Back in 2015, Mauricio Macri became president of Argentina. He inherited an economy in ruins and a society teetering on the edge of despair after 12 years rule by Peronist populists: first President Nestor Kirchner followed by his wife, Cristina.
Visiting Argentina just after Macri’s election, I was struck by how many Argentines believed that Macri represented a chance for real change. One Buenos Aires politician told me that she believed that Argentina now had a proper opportunity—perhaps, she said, its last—to break out of the cycle of economic dysfunctionality that has dominated the country since the 1930s.
Almost four years later, I suspect that few Argentines still think that way. On September 2, for example, President Macri reinstated capital controls. This was a reversal of one of the very first policy measures which he implemented to help open up the country to market disciplines and move beyond yet another period of Peronist failure.
A recent Wall Street Journal article provided a good summary of Macri’s policy in this area:
The capital controls require the central bank to limit dollar sales, forcing companies and banks to have obtain authorization to purchase hard currency. The country’s Exporters now have to repatriate all hard currency from sales abroad. Individuals seeking to buy dollars will have a limit of $10,000 a month. Bank transfers abroad by individuals will also face a monthly limit of $10,000. Dollar purchases by nonresidents will be restricted to $1,000 a month, and they won’t be allowed to make bank transfers abroad.
The ostensive purpose of these capital controls is try and obstruct the Argentine peso from experiencing an out-of-control depreciation. The controls are being presented as a short-term measure that will be dispensed with once the Argentine economy stabilizes.
The cost, however, will be very high in terms of basic economic freedoms. Capital controls will also act as a major deterrent to foreign investment and push many Argentines into an already thriving black market for currency exchange.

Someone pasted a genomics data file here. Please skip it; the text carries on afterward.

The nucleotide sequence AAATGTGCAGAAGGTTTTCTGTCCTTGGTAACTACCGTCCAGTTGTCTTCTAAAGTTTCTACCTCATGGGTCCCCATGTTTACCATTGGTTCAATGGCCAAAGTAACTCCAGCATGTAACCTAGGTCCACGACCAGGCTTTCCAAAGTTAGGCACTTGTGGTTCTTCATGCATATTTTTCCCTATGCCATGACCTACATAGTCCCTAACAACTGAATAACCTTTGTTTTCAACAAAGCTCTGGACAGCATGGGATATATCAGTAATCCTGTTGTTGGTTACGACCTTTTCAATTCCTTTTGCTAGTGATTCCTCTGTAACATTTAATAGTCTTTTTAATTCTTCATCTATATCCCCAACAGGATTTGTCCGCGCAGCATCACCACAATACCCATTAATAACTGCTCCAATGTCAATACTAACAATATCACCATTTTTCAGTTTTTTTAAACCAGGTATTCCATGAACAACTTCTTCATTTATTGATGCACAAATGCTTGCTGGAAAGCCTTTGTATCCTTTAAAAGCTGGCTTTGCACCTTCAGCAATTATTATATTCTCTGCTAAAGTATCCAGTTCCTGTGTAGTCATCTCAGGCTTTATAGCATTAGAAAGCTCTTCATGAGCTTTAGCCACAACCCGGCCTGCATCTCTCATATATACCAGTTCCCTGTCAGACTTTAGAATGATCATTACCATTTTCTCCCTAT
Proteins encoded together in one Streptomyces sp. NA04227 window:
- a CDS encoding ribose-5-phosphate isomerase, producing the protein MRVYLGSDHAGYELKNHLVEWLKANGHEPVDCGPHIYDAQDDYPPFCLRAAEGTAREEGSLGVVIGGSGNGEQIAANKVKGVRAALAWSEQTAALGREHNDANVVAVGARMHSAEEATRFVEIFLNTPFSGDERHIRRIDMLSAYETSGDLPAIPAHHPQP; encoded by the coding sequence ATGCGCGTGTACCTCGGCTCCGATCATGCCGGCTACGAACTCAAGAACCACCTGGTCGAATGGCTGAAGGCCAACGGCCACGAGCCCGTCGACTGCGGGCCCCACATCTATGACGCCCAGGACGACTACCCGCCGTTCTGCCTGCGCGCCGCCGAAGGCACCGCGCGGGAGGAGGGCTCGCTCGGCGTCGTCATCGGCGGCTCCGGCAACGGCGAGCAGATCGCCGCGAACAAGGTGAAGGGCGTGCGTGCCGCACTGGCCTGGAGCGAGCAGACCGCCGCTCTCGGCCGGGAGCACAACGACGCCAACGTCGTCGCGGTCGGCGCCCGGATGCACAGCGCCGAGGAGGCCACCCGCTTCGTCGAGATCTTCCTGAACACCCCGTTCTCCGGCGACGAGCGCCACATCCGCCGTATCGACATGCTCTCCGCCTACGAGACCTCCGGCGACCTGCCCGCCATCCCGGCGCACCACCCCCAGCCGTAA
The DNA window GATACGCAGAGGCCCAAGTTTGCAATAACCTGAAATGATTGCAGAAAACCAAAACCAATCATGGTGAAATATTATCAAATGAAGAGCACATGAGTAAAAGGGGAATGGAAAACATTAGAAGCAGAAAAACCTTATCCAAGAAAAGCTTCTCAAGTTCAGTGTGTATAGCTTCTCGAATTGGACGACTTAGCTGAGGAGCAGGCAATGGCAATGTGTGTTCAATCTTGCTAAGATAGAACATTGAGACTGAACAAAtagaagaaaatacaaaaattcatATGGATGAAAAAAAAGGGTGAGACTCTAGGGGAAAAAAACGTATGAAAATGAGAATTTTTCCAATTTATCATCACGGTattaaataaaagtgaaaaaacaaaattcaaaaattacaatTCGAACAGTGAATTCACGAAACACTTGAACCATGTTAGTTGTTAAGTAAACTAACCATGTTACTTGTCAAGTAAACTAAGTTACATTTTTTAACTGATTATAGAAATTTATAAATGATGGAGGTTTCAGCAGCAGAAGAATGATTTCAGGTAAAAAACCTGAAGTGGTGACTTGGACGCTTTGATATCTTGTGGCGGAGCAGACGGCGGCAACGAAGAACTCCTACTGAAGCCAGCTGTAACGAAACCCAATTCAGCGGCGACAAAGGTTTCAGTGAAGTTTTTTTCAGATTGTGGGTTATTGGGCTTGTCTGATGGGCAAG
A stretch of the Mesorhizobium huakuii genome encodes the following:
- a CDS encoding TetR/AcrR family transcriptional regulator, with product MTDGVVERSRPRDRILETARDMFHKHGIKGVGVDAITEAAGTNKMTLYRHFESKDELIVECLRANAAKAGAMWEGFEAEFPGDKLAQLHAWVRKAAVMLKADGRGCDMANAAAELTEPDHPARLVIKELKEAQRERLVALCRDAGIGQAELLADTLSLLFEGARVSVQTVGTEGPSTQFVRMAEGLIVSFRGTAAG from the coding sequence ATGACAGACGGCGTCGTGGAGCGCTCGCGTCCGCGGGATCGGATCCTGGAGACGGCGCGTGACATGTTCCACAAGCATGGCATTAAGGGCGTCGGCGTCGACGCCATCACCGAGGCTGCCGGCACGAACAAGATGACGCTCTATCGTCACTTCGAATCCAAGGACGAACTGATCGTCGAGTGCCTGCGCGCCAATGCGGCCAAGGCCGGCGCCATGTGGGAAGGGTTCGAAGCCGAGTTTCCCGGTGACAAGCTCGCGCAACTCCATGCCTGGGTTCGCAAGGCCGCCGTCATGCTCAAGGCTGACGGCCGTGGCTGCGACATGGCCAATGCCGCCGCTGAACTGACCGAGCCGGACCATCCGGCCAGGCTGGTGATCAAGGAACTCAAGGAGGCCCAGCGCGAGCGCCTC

Another problem is that the new capital controls go hand-in-hand with a return to many of the failed interventionist policies of the past that Macri came to office with a view to abandoning. More recently, Macri froze prices on basic food and gasoline to help the country address its annual inflation rate of 55 percent. Given, however, the crucial role played by free prices in conveying essential information concerning the real price of goods and services, the negative impact upon consumers and producers will be considerable.
Argentina’s Minister of Finance, Hernán Lacunza, isn’t especially enthusiastic about his nation’s reembrace of interventionist policies. He thinks, however, they are needed to prevent even greater problems. Nonetheless, Lacunza admits, “These aren’t measures for a normal country.”
Lacunza’s words reminded me of a conversation which I had with an Argentine priest from Buenos Aires during my last visit to that beautiful but tortured nation. “All we want,” the priest said, “is to live in a normal country.”
Argentina is the premier example of a once wealthy country which has managed to become a universal synonym for perpetual economic decline, corruption, and persistent failure. And despite many Latin Americans’ bad habit of blaming the rest of the world—especially the big, bad United States—for the region’s seemingly endless problems, Argentina’s wounds are for the most part self-inflicted. Choices by Argentine legislators and Argentine governments voted into power by Argentine citizens are a major reason, if not the primary reason, why Argentina seems unable to attain normalcy.
Until that basic political fact is acknowledged and addressed, I fear that Argentina will remain locked into the self-destructive habits and patterns of the past from which the country seems unable to emerge. The rich and powerful will be able to look after themselves. Argentina’s poor, however, will not.